Many MKs are refusing to comment on the record about Avigdor Lieberman's potential appointment as the next finance minister, though they are criticizing the move in private. "We will wait until things are clearer," a few said.

As long as the make-up of the new coalition is still unclear, members of Labor, Kadima, Shas and Likud have no desire to attack the potential appointment.

If Likud or Kadima members were to make negative comments about Lieberman, it could torpedo their leaders' attempts to form a new government.

Even within Labor there are few MKs ready to express negative opinions about the man. Despite the declarations that the party will spend the next four years in the opposition, they still may enter a coalition with Lieberman, in theory.

Even Shas, whose spiritual leader Rabbi Ovadia Yosef called Lieberman "Satan," has been keeping silent.

After all, Shas and Yisrael Beiteinu are likely to wind up sitting in the same cabinet.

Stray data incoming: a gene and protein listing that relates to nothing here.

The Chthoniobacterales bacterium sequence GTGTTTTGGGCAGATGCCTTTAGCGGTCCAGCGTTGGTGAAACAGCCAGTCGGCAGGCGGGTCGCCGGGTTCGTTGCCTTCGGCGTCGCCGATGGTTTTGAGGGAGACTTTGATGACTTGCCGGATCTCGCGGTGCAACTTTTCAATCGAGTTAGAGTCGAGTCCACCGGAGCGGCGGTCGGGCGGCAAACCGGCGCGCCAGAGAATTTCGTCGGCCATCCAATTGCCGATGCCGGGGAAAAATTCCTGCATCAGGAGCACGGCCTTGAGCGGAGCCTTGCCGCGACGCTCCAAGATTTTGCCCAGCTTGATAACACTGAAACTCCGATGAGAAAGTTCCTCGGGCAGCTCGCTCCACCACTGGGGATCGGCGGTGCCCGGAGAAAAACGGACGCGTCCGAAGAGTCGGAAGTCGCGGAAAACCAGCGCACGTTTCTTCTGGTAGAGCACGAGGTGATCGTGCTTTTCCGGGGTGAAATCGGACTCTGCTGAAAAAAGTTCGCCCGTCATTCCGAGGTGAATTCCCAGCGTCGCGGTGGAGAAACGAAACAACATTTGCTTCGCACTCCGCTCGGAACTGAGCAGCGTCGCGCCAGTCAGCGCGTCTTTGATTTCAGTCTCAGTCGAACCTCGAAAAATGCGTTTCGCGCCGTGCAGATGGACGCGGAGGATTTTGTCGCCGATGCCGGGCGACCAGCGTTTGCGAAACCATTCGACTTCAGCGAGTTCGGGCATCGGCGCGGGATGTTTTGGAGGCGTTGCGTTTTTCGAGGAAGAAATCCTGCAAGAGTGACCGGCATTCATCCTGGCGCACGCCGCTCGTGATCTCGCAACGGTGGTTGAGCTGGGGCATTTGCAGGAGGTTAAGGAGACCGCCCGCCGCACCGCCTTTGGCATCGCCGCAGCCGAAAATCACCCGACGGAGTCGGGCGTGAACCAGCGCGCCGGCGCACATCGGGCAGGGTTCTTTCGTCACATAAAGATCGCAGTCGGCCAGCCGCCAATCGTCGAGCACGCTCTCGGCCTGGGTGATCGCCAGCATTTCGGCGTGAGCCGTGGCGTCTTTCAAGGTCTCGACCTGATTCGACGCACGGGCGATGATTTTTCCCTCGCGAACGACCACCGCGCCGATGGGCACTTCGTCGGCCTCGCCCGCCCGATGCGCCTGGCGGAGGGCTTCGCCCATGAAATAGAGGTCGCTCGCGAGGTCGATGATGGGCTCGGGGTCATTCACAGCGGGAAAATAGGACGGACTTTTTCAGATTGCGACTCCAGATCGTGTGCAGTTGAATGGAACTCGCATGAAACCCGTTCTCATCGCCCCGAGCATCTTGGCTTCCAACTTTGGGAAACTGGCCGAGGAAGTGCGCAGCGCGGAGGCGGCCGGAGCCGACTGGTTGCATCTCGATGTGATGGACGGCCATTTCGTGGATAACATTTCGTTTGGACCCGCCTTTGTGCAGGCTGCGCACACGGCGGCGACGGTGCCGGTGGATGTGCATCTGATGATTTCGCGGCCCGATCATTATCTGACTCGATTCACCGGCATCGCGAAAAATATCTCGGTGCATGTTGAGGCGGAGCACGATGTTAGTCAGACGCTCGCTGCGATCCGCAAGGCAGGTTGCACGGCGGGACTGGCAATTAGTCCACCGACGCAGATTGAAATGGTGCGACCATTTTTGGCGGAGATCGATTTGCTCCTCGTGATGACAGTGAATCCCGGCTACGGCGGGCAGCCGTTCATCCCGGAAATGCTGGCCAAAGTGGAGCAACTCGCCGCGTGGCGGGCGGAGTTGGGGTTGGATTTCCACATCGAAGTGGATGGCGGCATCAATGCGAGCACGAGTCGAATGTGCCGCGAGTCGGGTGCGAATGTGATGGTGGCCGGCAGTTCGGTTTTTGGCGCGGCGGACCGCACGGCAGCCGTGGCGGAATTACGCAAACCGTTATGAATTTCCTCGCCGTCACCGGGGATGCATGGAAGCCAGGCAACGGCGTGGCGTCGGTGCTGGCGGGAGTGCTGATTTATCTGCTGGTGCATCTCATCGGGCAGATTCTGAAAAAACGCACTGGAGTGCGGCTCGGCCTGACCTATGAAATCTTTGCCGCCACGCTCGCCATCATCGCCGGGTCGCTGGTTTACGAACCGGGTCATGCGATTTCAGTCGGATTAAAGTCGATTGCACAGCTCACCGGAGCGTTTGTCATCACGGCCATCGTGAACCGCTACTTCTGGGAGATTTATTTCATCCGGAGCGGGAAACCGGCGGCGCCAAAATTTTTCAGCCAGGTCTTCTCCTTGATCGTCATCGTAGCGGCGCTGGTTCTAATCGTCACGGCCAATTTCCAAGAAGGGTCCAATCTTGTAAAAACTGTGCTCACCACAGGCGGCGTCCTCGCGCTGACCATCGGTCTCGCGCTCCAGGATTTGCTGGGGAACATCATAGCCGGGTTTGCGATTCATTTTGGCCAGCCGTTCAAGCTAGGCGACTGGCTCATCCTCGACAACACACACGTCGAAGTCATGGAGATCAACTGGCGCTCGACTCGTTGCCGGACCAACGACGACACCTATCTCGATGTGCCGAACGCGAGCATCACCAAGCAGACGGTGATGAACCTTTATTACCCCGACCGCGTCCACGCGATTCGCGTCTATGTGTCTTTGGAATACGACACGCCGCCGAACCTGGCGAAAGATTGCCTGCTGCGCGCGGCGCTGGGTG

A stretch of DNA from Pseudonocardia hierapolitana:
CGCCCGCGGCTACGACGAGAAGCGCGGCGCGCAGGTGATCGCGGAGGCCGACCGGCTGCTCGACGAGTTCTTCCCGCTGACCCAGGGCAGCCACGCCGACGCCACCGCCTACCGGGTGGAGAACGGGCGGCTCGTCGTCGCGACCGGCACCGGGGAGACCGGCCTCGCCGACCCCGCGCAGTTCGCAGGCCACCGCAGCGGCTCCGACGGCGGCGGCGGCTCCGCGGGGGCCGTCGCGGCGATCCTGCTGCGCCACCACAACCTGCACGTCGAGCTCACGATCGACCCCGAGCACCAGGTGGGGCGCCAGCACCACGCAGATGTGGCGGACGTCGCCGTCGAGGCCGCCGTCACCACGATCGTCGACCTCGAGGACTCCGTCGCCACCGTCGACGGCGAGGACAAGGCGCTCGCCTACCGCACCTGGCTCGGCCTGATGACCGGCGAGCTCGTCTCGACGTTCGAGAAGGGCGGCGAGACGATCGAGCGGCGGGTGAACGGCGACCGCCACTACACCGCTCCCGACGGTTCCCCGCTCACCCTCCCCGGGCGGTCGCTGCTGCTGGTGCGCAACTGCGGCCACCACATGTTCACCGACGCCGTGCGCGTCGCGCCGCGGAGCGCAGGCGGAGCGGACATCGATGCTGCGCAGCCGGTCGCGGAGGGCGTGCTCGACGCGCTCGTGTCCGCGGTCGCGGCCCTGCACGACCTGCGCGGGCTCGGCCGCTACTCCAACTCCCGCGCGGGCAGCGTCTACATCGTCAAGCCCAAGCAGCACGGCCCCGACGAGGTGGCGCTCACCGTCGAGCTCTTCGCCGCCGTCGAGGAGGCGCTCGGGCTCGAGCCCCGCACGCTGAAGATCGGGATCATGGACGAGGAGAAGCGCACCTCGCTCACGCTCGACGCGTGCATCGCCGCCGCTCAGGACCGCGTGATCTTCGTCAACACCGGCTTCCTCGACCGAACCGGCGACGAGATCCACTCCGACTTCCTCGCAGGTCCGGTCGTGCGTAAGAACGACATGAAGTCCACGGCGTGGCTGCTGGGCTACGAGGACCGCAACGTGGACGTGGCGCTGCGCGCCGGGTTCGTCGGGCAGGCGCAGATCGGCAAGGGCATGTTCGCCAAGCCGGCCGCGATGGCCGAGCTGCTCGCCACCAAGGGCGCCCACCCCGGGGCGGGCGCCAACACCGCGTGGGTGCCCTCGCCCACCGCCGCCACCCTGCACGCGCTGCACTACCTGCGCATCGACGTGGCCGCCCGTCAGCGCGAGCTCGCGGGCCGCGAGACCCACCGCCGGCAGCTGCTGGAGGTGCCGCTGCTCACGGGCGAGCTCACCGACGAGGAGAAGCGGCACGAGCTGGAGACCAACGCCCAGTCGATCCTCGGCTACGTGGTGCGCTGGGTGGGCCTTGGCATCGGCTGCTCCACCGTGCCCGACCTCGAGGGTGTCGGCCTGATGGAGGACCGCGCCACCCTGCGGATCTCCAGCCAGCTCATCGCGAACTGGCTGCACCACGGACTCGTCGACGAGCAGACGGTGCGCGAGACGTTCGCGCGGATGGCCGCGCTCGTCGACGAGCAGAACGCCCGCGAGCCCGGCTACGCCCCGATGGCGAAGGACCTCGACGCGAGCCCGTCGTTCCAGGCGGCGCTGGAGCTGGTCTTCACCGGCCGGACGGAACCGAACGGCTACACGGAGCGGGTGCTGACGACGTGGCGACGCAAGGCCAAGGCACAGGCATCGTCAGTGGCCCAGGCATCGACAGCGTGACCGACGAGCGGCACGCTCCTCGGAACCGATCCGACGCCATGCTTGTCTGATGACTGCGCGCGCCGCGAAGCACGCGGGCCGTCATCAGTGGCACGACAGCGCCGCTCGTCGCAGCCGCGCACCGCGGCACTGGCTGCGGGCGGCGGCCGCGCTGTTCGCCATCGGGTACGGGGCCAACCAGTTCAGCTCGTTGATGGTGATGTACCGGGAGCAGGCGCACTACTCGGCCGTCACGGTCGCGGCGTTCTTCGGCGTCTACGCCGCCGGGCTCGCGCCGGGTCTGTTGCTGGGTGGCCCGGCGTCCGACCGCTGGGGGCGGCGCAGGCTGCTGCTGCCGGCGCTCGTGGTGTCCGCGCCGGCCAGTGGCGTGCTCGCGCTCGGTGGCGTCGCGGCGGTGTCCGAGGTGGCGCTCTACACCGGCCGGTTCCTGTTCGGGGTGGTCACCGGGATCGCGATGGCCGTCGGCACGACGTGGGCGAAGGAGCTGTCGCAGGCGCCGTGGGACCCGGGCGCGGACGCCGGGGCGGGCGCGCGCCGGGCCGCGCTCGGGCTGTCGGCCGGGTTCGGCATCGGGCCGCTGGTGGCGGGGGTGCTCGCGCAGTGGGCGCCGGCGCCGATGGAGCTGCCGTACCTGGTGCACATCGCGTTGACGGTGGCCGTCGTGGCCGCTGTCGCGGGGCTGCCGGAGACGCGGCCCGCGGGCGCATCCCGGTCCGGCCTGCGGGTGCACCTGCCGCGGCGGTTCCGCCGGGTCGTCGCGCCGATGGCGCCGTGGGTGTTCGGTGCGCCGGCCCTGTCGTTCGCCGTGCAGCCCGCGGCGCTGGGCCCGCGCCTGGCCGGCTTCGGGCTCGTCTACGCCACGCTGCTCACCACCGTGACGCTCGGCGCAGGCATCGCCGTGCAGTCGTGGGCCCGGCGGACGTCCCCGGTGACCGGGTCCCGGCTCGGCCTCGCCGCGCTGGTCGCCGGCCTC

Even United Torah Judaism is saying nothing: After all, why fight now with the next finance minister when that party is expected to win the Knesset Finance Committee chairmanship if it joins the coalition?

Meretz will sit in the opposition, but it is busy licking its wounds, and Lieberman's appointment is not at the top of its agenda.

However, former Meretz head Yossi Sarid did not hesitate to speak his mind: "There is something appropriate in the appointment of Lieberman as finance minister. This continues the tradition of appointing finance ministers suspected of criminal actions. Netanyahu is continuing Olmert's tradition. Olmert appointed Abraham Hirchson, and Netanyahu will appoint Lieberman," said Sarid.

"Appointing Lieberman to the treasury is not even allowing the cat to watch the cream - it is allowing a wildcat to guard the mice," added Sarid.